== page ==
Wednesday, February 4, 2009

Brook vs. Creek vs. Stream vs. River

As I was reading today I wondered what the difference is between a brook and a creek. Then I got to wondering about the stream and the river. defines them as...

Brook - a small, natural stream of fresh water
Creek - (in the U.S., Canada, and Australia.) a stream smaller than a river
Stream - a body of water flowing in a channel or watercourse, as a river, rivulet, or brook
River - a natural stream of water of fairly large size flowing in a definite course or channel or series of diverging and converging channels

So a brook is smaller than a creek which is smaller than a steam which is smaller than a river. I'm just trying to decide if my grandpa's farm has a creek or a stream or a brook that runs along one side. It must be a creek considering it doesn't look nearly as lovely as the description sounds of the brook that streams by Green Gables.


Tina said...

Well my take on it is that a brook, a creak and a stream could be used to describe the same flowing water. I think we have the old "coke", "soda", "pop" thing going here. The funny thing is they used each term in each discription. Where I come from we call it a creek but if I were writing I'd probably say stream or brook because that sounds more poetic, don't ya think?

Tina said...

re: the message before, sorry I meant "creek" not "creak".

Randall said...

a brook is a flowing body of water with no tributaries and dries up part of the year.
a creek is a flowing body of water with several brooks as tributaries.
a stream is a flowing body of water with one or more creeks as tributaries.
a river has one or more major tributaries and any number of the previous flowing bodies of water.

Chip said...

For what it's worth, in southern California where I grew up there are many rivers which flow only rarely, but they all have the property of leading to the sea.

Their tributaries are called creeks, and there was no such thing as a "brook" in that region. A creek is still a creek even when dry, which they are 95% of the time.

The usage of "stream" is more ambiguous, but it does seem to be a diminutive. I've never heard it applied to a watercourse that was not actually flowing at the time.

Anonymous said...

I think a brook is fed by a spring and either terminates in a pond or lake. A creek is ground water run-off. A stream is fed by lakes or ponds that can be created by brooks or creeks. Creeks can feed runs - runs feed rivers along with any thing else.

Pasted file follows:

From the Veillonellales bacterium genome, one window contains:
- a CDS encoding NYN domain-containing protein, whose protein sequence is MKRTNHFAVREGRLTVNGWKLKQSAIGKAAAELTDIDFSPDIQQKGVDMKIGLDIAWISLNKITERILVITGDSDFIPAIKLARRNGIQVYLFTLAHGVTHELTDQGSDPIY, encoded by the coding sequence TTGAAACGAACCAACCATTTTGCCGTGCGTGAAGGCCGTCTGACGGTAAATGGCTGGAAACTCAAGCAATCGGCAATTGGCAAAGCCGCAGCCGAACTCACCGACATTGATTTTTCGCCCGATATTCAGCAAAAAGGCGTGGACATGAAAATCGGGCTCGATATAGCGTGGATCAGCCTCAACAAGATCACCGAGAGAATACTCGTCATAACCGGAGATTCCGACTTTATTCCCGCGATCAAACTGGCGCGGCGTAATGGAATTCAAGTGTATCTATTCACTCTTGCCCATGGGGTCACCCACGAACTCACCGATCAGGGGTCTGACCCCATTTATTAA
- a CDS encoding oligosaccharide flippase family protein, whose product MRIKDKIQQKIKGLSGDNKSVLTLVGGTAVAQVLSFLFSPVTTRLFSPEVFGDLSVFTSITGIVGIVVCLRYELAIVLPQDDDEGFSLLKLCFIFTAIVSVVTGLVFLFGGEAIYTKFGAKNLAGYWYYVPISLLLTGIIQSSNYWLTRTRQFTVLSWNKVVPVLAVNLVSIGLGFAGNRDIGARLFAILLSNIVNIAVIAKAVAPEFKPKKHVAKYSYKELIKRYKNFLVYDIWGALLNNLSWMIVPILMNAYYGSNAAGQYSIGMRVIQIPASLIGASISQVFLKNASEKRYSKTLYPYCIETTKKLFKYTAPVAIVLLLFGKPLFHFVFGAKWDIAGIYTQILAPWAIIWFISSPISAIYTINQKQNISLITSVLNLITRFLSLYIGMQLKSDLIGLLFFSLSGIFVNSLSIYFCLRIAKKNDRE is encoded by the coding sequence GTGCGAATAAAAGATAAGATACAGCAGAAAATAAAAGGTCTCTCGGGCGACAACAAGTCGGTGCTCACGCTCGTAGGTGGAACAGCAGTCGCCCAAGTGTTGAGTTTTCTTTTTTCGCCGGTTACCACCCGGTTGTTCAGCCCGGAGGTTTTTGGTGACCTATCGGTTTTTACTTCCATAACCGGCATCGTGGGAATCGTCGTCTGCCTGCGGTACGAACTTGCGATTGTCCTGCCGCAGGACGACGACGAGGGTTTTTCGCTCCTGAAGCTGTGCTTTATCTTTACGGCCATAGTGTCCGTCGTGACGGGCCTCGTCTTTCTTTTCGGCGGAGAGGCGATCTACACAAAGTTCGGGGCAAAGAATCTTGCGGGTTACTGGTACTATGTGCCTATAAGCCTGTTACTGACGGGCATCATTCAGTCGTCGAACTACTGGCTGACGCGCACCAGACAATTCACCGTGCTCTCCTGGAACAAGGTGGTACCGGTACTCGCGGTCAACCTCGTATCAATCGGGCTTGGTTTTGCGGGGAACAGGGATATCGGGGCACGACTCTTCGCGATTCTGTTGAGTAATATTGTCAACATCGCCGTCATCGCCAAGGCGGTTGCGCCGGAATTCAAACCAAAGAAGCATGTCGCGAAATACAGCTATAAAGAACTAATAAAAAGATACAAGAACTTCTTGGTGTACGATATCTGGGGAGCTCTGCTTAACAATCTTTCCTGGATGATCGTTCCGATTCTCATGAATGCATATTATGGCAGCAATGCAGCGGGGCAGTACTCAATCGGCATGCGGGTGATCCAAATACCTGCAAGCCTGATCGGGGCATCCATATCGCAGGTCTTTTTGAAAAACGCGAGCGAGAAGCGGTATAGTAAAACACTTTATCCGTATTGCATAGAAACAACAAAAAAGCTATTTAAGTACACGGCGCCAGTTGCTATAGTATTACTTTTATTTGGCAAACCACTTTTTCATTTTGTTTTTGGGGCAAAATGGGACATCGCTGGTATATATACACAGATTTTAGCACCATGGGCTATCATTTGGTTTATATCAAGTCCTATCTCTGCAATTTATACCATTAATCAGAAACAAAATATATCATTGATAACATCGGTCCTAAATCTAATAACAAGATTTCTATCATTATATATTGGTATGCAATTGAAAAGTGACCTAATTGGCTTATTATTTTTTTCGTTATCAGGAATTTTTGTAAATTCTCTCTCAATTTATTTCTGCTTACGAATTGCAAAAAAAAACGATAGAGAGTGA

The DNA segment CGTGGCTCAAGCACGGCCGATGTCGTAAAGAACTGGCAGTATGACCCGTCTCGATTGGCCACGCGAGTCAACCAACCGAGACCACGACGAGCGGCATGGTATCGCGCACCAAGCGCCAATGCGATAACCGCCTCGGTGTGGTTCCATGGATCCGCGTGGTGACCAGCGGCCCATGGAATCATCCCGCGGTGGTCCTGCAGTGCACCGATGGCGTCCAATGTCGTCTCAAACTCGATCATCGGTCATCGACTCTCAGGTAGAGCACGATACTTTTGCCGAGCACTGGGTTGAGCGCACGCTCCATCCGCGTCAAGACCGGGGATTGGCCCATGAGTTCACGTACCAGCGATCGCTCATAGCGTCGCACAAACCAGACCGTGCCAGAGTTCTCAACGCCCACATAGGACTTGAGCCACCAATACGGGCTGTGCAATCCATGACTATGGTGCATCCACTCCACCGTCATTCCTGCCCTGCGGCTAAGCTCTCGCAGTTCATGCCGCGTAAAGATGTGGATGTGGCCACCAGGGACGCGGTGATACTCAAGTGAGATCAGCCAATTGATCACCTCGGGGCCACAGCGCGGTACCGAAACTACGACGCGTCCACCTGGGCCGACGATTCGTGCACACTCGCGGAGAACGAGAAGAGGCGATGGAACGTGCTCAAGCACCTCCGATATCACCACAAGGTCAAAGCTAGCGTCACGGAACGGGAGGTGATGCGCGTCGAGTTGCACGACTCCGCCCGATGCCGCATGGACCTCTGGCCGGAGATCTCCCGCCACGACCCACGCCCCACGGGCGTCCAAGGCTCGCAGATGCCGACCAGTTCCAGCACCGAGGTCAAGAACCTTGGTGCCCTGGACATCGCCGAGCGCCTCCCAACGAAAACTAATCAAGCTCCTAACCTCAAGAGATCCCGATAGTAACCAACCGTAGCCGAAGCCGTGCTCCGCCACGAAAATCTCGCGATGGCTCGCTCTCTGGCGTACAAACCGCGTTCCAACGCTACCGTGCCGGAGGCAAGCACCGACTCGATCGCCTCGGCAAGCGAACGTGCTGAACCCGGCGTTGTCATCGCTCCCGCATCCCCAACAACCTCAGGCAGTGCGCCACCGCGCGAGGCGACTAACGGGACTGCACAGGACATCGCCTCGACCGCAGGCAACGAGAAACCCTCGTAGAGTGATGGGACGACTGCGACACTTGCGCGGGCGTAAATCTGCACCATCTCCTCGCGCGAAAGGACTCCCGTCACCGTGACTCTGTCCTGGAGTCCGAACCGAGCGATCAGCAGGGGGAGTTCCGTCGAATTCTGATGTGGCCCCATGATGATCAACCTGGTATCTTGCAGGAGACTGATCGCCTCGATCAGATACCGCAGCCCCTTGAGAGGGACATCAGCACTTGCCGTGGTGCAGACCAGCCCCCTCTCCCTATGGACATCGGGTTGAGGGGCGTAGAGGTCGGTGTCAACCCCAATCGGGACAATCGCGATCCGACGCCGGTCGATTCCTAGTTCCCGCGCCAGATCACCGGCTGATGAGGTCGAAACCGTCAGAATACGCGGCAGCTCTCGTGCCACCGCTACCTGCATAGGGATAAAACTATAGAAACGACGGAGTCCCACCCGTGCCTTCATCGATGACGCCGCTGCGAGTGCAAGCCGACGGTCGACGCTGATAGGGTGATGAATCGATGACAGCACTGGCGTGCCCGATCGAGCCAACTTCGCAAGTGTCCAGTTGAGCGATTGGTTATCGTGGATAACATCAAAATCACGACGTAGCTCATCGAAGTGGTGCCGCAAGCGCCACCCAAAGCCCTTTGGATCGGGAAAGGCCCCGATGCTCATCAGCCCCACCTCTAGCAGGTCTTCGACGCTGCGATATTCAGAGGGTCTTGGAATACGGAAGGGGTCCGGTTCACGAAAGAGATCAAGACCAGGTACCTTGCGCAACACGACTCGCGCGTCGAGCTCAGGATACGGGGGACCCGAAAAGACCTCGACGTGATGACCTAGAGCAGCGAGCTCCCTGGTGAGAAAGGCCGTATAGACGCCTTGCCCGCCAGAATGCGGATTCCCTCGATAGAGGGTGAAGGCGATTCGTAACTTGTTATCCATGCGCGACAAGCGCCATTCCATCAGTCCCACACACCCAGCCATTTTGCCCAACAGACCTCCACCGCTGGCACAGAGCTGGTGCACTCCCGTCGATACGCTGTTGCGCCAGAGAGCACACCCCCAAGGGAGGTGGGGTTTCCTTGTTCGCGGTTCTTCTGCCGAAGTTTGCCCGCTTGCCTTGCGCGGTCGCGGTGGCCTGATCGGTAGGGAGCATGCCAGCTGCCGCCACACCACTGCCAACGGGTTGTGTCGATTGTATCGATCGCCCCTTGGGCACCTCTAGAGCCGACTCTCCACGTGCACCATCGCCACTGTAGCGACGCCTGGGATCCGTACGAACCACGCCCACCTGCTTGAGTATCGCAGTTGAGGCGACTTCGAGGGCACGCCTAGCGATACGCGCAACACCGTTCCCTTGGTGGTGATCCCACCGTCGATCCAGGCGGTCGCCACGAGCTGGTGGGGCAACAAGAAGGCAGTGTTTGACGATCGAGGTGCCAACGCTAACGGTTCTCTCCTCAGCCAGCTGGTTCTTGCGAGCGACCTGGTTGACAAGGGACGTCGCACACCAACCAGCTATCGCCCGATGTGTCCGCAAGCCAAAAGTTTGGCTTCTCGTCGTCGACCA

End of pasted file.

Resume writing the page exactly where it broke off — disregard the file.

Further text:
IMHO: If it can dry out because of weather, it is either a creek or run.

Owen said...

I'm sorry, but you're all wrong. There is no standard measurement for a brook, a creek, or a river. A stream is typically a generic term for all flowing water. The actual names of creek, brook, or river were typically given during the states survey. A chain consisting of 100 links and was 66' long was used to measure out the townships. From there all property lines were to be measured from. During this process, when surveyers came to an obstruction such as a flowing stream of water, they had to get across and continue measuring. Most of times they would name the water a river when it was wider than the chain. In this case they would wade out into the stream with one man holding the chain as high as he could above his head, while the other would squat down to make the chain level. If it was narrow enough, they could simply walk across with the chain and have a man on each bank to keep the chain straight and level to the ground. However, smaller streams were debatable and were voted on. Later on after the survey, the state government may have changed the term used to suite public needs such as logging. This is because a river's bottom is considered public property, while a brook's or creek's bottom may be considered private property! That means if you are in a boat, you're alright. Once you throw in an anchor though, you may be trespassing! Many lakes have the similar rules depending on if they were meandered or not during a survey.

Anonymous said...

Maggie said...

I wish I could find where I once looked this up and the difference was generally defined by the depth of the water. I was curious because we have a creek here called Ayres Creek. I t VERY wide and looks like quite and expansive body of water, making you believe it is a river and why on earth would they call it a creek. Well apparently. although Ayers Creek is very wide, it isn't more than about 18 inches deep at it's deepest, making it a creek. Whereas a brook would be just a couple inches of water babbling down a hillside, and usually not very wide. And the stream would be something that could be a few feet deep, usually wide and the river could be much deeper.. and of course quite wide.